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Canadian Dollar at 3-week Highs ahead of Q1 GDP

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Canadian Dollar at 3-week Highs ahead of Q1 GDP

The Canadian dollar reached a three-week high against its US counterpart Thursday after Canada’s current account deficit narrowed more than expected in the first quarter.

The loonie advanced 0.36 percent to 0.9227 US after touching an intraday high of 0.9235. The Canadian dollar has advanced half a percent against the greenback over the past five days.

The USDCAD cross was down 0.38 percent at 1.0836. The trend line shows initial support is likely found at 1.0831 and resistance at 1.0907.

Canada’s current account balance, which measures the net flow of current transactions into and out of the country, improved in the first quarter, Statistics Canada reported today in Ottawa. The current account deficit fell from -$15.64 billion to -$12.39 billion. Economists forecast the current account deficit to narrow to -$13.10 billion.

Statistics Canada is set to release first quarter GDP Friday. Canada’s economy is forecast to have expanded 0.1 percent in March and 1.8 percent in the first quarter. Combined with the recent rise in consumer inflation, which reached the Bank of Canada’s 2 percent target in April, the GDP report could soften central bank dovishness toward interest rates.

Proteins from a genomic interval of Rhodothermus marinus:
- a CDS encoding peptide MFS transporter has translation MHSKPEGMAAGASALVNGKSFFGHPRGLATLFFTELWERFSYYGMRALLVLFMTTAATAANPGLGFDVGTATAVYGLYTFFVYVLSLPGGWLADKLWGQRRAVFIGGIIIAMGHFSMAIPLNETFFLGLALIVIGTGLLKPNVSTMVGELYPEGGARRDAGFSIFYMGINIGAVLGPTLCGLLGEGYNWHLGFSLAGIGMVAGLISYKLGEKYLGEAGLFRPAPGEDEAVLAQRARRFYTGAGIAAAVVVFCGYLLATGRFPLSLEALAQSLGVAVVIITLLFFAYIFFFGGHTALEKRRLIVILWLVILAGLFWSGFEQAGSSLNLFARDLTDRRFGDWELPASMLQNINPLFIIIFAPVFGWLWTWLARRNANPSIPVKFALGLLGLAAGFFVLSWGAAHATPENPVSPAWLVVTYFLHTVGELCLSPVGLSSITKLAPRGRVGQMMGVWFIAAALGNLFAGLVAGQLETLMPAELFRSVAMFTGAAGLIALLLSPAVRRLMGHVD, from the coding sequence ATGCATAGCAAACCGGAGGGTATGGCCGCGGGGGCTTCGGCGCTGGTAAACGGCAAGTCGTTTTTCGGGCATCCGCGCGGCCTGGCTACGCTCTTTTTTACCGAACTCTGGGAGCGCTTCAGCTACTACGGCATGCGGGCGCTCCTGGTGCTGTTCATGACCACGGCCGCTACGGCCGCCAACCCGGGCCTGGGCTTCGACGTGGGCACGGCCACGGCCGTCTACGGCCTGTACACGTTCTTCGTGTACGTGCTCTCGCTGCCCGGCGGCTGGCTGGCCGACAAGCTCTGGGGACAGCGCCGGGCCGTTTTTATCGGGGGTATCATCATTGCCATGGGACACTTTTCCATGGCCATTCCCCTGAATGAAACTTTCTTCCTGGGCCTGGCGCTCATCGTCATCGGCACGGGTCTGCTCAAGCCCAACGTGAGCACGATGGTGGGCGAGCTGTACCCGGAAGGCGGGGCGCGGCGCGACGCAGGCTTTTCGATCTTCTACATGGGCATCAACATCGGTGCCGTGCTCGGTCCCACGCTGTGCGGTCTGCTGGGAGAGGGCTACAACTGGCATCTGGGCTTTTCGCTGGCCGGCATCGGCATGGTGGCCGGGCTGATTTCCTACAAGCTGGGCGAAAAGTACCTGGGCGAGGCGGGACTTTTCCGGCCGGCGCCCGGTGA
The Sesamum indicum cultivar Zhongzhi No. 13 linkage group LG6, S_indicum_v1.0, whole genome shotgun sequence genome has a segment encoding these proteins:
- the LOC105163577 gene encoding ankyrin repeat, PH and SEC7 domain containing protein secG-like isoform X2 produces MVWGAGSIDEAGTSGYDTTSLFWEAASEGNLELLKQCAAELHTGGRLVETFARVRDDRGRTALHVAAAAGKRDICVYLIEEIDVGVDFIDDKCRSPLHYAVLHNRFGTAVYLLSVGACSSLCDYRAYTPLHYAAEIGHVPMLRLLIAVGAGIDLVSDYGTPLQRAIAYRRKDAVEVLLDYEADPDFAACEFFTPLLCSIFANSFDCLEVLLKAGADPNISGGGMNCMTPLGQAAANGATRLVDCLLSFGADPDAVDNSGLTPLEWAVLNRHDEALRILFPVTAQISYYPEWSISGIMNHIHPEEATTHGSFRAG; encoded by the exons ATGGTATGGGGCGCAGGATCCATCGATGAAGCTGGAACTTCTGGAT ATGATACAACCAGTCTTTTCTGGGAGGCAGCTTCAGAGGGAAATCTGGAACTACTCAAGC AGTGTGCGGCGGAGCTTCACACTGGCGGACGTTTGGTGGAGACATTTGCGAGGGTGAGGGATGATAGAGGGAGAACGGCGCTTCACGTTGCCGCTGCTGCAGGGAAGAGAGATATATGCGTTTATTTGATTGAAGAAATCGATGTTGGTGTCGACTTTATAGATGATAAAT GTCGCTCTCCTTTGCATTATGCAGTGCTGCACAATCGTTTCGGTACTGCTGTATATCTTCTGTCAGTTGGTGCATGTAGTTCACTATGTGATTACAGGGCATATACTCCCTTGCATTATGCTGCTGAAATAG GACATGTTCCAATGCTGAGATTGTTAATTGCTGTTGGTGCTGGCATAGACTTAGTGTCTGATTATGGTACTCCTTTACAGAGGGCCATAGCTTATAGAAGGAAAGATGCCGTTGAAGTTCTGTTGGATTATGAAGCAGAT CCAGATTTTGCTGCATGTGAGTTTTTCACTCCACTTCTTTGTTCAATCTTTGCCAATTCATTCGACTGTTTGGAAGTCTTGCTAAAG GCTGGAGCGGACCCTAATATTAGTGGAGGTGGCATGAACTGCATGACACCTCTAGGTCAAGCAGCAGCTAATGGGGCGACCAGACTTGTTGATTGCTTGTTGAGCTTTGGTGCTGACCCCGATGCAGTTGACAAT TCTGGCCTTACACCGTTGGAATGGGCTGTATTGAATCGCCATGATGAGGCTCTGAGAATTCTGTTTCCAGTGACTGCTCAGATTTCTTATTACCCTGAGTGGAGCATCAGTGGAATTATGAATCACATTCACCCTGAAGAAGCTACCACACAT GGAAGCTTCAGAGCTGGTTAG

Statistics Canada will also report on industrial product prices and raw material prices Friday.

The BOC, which officially adopted a neutral stance on interest rates last summer, has repeatedly said a rate cut is still on the table should the economy continue to struggle. Canada’s overnight rate has remained unchanged at 1 percent since September 2010.

The BOC will announce no change to the benchmark lending rate when it meets in Ottawa June 4.

The Canadian economy is forecast to grow 2.3 percent in 2014, according to the International Monetary Fund. However, the country still faces several challenges, ranging from a volatile labour market to lingering weakness in the export sector.

In US data, first quarter GDP was revised downward today by the Commerce Department, which cited a bigger than expected drop in private inventories and exports. Residential and nonresidential fixed investment and local government spending also factored into the lower than expected reading.

Q1 GDP growth was revised from +0.1 percent to -1 percent. That was the first time since Q1 2011 the US economy contracted.

The US economy is forecast to accelerate faster in the second half of the year. According to the Federal Reserve, the first quarter slowdown will not impact the growth outlook, but might lead to a slight revision in the annual GDP estimates. The Fed will release its revised projections at the June Federal Open Market Committee policy meetings.

Early signs show the US economy may have expanded 3.5 percent in the second quarter, according to a recent survey conducted by Bloomberg.

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